After putting in some hours and playing Lenovo's Star Wars: Jedi Challenges, it’s time for a review. The review will cover the hardware and game play. We previously did an unboxing article back on June 11th when we first received this product, which showed the packaging and contents.
So what is Lenovo Jedi Challenges?
Jedi Challenges uses AR (augmented reality), which overlays the interactive Star Wars experience into your surroundings. You will see both the game and your physical and virtual environments all at once through the Lenovo Mirage AR headset. You can play Jedi Challenges in any daylight or darkened room. There is plenty of brightness on my iPhone X to play Jedi Challenges during the day in a well lit room, but I prefer a darkened room because the game’s graphics and details really pops in a dark room versus the daylight. If playing in a darkened room, make sure you’re aware of your surroundings and don’t trip or fall over anything.
Things to do before starting to play
Everything you need to play Jedi Challenges is inside the box besides your Cell Phone. I am using my iPhone X for this review. Below are some of the things you will need to do, before starting to play.
• Read through the Quick start guide.
• Charge the Lightsaber Controller with the supplied wall-charger and power cable.
• Install AA batteries into Tracking Beacon
• Download the APP for your IOS or Android Devices.
• Clean your Cell Phone Screen
• Insert your Cell Phone into the Lenovo Mirage AR headset removable phone tray
• Start the App on your Cell Phone and go through the onscreen setup screens.
• Not necessary, but would recommend using a Bluetooth Cell Phone Audio Headset while playing.
• Find a 10 x 10 foot play area clear of objects to play in.
If you need further help setting up this product, Lenovo has created a very helpful “How to Set Up Star Wars Jedi Challenges” video.
Starting the game
Upon starting the game you have a female guide called the “Archivist” who is very helpful and will teach you how to use your Lightsaber Controller and the basics of the different games modes. Game Modes to choose from are:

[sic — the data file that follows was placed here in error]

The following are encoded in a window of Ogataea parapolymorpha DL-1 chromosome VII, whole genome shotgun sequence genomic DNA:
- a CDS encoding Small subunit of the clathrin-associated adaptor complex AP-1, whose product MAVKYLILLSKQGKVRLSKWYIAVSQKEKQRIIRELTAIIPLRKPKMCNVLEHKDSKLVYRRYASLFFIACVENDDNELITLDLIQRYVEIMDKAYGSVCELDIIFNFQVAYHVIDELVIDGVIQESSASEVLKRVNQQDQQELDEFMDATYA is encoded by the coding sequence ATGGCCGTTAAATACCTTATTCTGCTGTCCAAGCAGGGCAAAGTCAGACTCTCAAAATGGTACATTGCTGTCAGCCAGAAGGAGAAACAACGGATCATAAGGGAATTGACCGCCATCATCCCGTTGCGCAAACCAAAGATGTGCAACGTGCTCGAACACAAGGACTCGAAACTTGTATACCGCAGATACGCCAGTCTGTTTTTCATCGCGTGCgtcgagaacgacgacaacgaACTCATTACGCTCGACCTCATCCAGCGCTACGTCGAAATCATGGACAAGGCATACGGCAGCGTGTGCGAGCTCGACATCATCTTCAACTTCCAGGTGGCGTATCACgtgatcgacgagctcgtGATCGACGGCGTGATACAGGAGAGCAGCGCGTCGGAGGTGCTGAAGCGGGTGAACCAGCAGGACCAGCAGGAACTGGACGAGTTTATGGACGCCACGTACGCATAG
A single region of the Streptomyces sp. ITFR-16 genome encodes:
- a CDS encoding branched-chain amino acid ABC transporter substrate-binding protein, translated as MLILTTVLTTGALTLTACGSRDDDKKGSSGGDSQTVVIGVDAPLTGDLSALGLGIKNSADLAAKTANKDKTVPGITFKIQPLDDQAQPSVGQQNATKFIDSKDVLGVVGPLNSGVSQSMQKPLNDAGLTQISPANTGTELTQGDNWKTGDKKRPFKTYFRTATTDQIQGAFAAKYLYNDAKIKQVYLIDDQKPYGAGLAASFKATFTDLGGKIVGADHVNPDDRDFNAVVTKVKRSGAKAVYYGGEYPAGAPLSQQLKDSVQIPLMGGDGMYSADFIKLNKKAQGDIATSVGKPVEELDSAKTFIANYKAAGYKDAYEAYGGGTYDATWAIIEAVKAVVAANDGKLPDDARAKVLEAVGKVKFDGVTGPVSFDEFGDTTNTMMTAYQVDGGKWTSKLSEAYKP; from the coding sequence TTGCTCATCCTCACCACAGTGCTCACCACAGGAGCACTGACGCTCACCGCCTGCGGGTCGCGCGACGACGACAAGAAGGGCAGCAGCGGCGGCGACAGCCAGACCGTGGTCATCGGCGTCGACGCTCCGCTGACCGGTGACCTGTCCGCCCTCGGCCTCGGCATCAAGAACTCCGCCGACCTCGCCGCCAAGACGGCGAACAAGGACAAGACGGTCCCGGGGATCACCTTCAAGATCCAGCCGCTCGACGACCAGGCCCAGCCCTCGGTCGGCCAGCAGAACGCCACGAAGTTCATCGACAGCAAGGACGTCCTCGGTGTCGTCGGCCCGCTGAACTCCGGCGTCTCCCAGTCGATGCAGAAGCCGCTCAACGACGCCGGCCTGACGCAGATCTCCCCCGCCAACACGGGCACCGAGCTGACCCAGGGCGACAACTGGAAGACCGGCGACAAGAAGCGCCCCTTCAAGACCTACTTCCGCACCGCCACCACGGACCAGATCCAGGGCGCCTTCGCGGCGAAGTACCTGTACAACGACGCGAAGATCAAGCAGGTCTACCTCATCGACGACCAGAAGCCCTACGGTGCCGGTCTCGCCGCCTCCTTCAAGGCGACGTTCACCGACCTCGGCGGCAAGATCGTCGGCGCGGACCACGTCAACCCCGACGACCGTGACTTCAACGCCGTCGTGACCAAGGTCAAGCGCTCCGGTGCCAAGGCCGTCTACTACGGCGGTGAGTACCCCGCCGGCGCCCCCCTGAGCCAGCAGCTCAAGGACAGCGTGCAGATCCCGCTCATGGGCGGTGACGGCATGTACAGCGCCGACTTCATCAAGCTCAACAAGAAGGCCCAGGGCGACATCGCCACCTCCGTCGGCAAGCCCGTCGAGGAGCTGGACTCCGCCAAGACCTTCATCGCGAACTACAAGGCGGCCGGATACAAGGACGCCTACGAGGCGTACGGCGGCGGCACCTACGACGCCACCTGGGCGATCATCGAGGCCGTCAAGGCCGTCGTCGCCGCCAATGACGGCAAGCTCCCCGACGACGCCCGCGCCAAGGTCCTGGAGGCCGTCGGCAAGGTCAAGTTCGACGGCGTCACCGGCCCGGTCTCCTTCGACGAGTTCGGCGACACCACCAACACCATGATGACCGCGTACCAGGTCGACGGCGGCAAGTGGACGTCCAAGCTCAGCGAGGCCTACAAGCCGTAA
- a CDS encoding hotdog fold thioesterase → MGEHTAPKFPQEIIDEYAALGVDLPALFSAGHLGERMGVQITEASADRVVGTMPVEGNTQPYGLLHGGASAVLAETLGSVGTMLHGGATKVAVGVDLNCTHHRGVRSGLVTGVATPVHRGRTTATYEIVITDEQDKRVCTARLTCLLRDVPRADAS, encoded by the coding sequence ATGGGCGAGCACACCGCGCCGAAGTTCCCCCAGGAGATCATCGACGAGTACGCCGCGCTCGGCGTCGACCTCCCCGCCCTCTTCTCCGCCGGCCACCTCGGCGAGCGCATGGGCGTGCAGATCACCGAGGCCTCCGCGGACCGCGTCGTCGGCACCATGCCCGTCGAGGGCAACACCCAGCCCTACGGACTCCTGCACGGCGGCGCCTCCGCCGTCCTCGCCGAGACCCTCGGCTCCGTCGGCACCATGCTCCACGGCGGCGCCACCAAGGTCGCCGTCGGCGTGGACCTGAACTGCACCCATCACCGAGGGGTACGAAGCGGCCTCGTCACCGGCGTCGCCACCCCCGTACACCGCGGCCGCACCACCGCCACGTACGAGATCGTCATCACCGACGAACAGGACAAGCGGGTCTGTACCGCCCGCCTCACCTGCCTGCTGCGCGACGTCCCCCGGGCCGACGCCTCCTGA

• Lightsaber Battle (single play or local multiplayer battles)
• Strategic Combat
To play these game modes you will select the unlocked Planet of Naboo. Once you enter the Planets menu you can select any of the Game Modes mentioned above. Once you defeat that mode on that planet, it will unlock the challenges on the next planet. There are currently 6 Planets which are Naboo, Garel, Lothal, Hoth, Takodana, Crait, and then you have the Core of the Galaxy.
Lightsaber Battle (Single Player or Local Multiplayer Battles)
This game mode is the main reason I wanted to play Jedi Challenges. Who doesn’t want to swing a Lightsaber and do Battle? You start out on Naboo and have to make your way through rounds of Battle Droids, Super Battle Droids, and Droidekas. To defeat them you can deflect their laser blasts and aim them back at any of the Droids on the screen to destroy them. If the Droids are close enough, you can destroy them by slashing them with your Lightsaber and cutting off their heads, limbs, etc.
If you made it through all the Droids you will face the Naboo Level Boss, which is none other then Darth Maul. To defeat Maul, you will have to defend yourself by blocking his Lightsaber Strikes and then attack him when the time is right. To block Darth Maul, you will see prompted yellow lines on the screen where you have to place your lightsaber blade in order to block. Yellow blocking areas vary at different angles. When it’s your time to attack Maul, you can strike him anywhere you please with your Lightsaber.